Whether you're younger than 65 or older than 75, age may not be a discernible factor in the success of shoulder replacement surgery, according to a Henry Ford Hospital study.
In a small prospective study of 365 patients, researchers made a surprising finding: While younger patients had better function and range of motion before surgery, it was the older cohort that saw greater improvement from pre-operative levels after surgery. Younger patients also had a higher complication rate.
Researchers theorize that the older patients had greater improvement simply because they had worse shoulder function before surgery.
The study is being presented at the American Academy of Orthopaedic Surgeons annual meeting in San Diego.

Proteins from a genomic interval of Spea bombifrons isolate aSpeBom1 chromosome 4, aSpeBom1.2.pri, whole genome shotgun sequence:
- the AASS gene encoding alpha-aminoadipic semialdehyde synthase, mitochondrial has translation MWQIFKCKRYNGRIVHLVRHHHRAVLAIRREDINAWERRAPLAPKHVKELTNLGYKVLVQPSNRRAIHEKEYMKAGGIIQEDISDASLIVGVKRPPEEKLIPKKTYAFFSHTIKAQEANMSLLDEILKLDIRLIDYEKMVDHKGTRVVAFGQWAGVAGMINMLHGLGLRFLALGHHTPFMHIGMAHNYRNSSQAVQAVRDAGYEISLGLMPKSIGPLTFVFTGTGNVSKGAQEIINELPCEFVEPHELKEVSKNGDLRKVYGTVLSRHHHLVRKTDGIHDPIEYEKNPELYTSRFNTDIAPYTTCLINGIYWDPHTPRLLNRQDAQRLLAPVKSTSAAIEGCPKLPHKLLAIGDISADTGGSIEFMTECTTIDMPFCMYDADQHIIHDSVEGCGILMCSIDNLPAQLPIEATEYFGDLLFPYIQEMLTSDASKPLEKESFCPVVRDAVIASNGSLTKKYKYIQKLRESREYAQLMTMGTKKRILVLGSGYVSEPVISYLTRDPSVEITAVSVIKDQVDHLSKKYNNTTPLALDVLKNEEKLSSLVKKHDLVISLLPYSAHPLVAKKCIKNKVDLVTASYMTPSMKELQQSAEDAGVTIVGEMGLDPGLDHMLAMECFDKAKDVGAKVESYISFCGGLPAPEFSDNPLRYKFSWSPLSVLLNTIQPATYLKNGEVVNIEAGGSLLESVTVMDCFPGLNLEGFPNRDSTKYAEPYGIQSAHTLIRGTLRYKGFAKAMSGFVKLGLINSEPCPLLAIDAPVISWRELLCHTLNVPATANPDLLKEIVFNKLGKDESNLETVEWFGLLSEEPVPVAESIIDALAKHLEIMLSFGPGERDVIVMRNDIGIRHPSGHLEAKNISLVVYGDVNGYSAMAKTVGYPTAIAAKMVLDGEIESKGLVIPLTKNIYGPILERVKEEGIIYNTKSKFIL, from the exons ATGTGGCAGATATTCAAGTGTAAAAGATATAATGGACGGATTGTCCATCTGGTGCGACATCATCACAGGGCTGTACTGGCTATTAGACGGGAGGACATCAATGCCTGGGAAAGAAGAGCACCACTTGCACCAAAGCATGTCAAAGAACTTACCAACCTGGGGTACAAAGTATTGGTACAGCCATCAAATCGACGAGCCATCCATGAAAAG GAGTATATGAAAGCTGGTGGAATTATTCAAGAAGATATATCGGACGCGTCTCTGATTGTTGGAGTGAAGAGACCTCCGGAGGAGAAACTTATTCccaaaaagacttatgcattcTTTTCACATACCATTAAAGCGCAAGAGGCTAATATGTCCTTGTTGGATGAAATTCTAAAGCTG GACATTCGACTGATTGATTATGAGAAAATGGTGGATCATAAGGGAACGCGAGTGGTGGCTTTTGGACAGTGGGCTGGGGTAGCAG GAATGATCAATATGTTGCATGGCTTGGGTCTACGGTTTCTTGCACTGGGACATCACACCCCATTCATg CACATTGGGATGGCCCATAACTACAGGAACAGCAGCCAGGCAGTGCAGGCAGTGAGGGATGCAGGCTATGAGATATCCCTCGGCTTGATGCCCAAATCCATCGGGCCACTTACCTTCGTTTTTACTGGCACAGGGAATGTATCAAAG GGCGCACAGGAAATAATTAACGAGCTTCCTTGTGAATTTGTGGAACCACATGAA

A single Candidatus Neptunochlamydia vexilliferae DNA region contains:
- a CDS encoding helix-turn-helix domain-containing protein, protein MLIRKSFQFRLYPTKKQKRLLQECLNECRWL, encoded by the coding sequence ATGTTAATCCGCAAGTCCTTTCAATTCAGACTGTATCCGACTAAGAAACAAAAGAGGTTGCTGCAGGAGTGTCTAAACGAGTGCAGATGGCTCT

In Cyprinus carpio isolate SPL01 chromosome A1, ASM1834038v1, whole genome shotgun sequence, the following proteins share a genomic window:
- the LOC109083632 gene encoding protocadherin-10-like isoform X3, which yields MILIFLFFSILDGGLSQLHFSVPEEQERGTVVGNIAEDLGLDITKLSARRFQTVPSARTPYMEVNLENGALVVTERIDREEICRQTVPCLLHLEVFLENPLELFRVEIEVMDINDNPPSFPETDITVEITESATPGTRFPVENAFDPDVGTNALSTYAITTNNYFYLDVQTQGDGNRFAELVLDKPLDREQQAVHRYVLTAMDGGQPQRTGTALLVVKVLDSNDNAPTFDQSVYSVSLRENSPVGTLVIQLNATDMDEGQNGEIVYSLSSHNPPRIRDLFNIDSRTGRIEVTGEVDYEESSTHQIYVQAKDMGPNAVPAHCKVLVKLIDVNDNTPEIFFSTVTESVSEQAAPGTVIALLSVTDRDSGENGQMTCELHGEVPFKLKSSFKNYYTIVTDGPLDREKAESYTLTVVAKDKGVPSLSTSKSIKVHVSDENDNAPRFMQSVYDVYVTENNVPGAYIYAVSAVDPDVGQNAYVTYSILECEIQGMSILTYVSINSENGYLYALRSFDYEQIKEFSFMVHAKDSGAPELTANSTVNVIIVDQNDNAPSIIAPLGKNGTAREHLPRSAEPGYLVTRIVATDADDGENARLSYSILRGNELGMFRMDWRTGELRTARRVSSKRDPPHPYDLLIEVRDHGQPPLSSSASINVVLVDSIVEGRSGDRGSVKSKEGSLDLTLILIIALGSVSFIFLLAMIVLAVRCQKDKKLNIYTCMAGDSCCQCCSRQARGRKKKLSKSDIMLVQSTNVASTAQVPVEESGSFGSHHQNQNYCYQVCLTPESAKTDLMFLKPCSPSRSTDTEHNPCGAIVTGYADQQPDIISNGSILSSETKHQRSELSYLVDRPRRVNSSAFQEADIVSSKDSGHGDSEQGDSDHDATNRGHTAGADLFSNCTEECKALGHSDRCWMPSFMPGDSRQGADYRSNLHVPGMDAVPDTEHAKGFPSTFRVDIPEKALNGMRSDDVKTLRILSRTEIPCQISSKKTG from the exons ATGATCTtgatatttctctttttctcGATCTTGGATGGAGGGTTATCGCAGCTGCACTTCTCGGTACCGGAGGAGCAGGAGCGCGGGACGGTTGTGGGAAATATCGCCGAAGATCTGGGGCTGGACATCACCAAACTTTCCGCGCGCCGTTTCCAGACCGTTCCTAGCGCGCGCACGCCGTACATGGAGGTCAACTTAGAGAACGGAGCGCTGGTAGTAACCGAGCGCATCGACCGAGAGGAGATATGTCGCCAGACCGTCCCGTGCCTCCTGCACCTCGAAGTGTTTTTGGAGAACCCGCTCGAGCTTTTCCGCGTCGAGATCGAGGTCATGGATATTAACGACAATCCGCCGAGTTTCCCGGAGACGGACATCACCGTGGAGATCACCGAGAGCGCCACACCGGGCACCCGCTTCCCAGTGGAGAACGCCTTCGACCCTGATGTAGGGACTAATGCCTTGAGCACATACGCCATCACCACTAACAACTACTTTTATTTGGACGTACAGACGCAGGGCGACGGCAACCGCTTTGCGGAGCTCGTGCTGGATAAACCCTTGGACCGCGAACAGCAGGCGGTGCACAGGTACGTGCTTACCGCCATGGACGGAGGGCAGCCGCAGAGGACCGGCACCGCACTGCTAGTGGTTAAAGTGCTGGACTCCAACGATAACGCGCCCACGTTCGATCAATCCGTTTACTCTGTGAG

"Much like we saw with hip and knee replacements, we are seeing an increased trend in shoulder replacement surgery," says Kelechi Okoroha, M.D., a fifth-year resident in Henry Ford's Department of Orthopedic Surgery and the study's lead author. "Our study suggests that age is not have a noticeable factor on the final outcome of surgery. However, older patients see more improvement in their shoulder function than what they had prior to surgery."
An estimated 53,000 people undergo shoulder replacement surgery each year due in large part to the "wear and tear" type of arthritis called osteoarthritis. People who have surgery experience an improved quality of life including less pain, improved motion and strength, and function.
Researchers at Henry Ford in Detroit analyzed data and shoulder function scores from two patient cohorts with osteoarthritis who had surgery: 262 patients under 65 and 103 patients older than 75. Patients older than 75 showed greater improvement in shoulder function scores after surgery.
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